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    I've been struggling with the following question and have no idea how to prove it, a full explanation would be helpful:

    Prove that the sum of all the integers between m and n inclusive (n>m) is 0.5(m+n)(n-m+1).
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    (Original post by Alb1)
    I've been struggling with the following question and have no idea how to prove it, a full explanation would be helpful:

    Prove that the sum of all the integers between m and n inclusive (n>m) is 0.5(m+n)(n-m+1).
    You can prove it directly.

    \displaystyle \sum_{r=1}^{n} r = 0.5n(n+1)

    And \displaystyle \sum_{r=m}^n r = \sum_{r=1}^n r - \sum_{r=1}^{m-1} r


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    Thanks.
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    I also found a different solution on this website https://undergroundmathematics.org/s...r7424/solution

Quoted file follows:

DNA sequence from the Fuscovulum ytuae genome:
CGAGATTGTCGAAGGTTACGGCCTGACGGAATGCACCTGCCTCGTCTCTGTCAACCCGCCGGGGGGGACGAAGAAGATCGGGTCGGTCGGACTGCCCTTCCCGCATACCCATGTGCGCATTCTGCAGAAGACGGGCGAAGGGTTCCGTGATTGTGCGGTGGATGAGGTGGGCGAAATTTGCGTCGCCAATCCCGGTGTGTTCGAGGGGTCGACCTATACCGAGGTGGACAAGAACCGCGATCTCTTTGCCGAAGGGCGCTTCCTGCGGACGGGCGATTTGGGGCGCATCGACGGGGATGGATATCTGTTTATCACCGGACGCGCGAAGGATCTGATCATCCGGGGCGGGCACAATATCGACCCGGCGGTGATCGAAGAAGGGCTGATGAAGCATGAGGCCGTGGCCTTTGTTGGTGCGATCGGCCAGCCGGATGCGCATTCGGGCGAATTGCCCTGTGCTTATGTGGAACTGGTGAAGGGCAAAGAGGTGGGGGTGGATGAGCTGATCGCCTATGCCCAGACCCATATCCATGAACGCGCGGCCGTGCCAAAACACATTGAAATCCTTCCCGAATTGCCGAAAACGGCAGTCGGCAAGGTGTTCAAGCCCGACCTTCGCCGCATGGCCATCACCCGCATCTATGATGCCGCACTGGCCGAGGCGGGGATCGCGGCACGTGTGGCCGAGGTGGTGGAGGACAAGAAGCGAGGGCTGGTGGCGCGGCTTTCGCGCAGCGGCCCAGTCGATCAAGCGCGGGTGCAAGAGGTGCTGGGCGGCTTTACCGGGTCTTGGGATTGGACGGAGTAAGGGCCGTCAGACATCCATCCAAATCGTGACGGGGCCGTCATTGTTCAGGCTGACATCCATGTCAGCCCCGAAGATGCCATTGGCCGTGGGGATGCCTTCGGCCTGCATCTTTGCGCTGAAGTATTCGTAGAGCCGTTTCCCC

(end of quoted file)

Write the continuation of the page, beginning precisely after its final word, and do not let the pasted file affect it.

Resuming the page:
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    (Original post by Alb1)
    I also found a different solution on this website https://undergroundmathematics.org/s...r7424/solution
    That's the exact same solution to your question just using the sigma notation instead.

    Here's the link:

    \displaystyle \sum_{r=1}^n r = 1+2+3+...+(n-1)+n =\frac{1}{2}n(n+1) which is what they use and even split it for the m in the same way that I've shown.
 
 
 
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